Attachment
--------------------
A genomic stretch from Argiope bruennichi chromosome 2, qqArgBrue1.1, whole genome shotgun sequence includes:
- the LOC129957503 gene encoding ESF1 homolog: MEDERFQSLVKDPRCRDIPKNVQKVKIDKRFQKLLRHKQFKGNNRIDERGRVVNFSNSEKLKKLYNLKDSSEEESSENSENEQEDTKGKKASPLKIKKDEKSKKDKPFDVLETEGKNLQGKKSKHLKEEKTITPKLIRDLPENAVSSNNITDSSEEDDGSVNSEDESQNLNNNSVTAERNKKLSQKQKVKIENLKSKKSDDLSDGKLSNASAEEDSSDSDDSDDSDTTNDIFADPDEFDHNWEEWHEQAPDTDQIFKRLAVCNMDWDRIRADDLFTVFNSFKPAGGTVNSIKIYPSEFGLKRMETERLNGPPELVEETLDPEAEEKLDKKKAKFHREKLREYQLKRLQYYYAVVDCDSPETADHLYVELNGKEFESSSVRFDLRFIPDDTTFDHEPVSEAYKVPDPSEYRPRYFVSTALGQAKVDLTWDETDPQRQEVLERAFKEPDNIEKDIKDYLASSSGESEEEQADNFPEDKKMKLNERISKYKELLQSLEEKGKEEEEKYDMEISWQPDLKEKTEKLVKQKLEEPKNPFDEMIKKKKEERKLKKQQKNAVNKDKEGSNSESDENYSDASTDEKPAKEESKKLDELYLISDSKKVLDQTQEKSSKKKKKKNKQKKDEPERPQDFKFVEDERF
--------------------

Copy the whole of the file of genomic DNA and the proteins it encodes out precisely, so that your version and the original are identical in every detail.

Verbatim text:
A genomic stretch from Argiope bruennichi chromosome 2, qqArgBrue1.1, whole genome shotgun sequence includes:
- the LOC129957503 gene encoding ESF1 homolog: MEDERFQSLVKDPRCRDIPKNVQKVKIDKRFQKLLRHKQFKGNNRIDERGRVVNFSNSEKLKKLYNLKDSSEEESSENSENEQEDTKGKKASPLKIKKDEKSKKDKPFDVLETEGKNLQGKKSKHLKEEKTITPKLIRDLPENAVSSNNITDSSEEDDGSVNSEDESQNLNNNSVTAERNKKLSQKQKVKIENLKSKKSDDLSDGKLSNASAEEDSSDSDDSDDSDTTNDIFADPDEFDHNWEEWHEQAPDTDQIFKRLAVCNMDWDRIRADDLFTVFNSFKPAGGTVNSIKIYPSEFGLKRMETERLNGPPELVEETLDPEAEEKLDKKKAKFHREKLREYQLKRLQYYYAVVDCDSPETADHLYVELNGKEFESSSVRFDLRFIPDDTTFDHEPVSEAYKVPDPSEYRPRYFVSTALGQAKVDLTWDETDPQRQEVLERAFKEPDNIEKDIKDYLASSSGESEEEQADNFPEDKKMKLNERISKYKELLQSLEEKGKEEEEKYDMEISWQPDLKEKTEKLVKQKLEEPKNPFDEMIKKKKEERKLKKQQKNAVNKDKEGSNSESDENYSDASTDEKPAKEESKKLDELYLISDSKKVLDQTQEKSSKKKKKKNKQKKDEPERPQDFKFVEDERF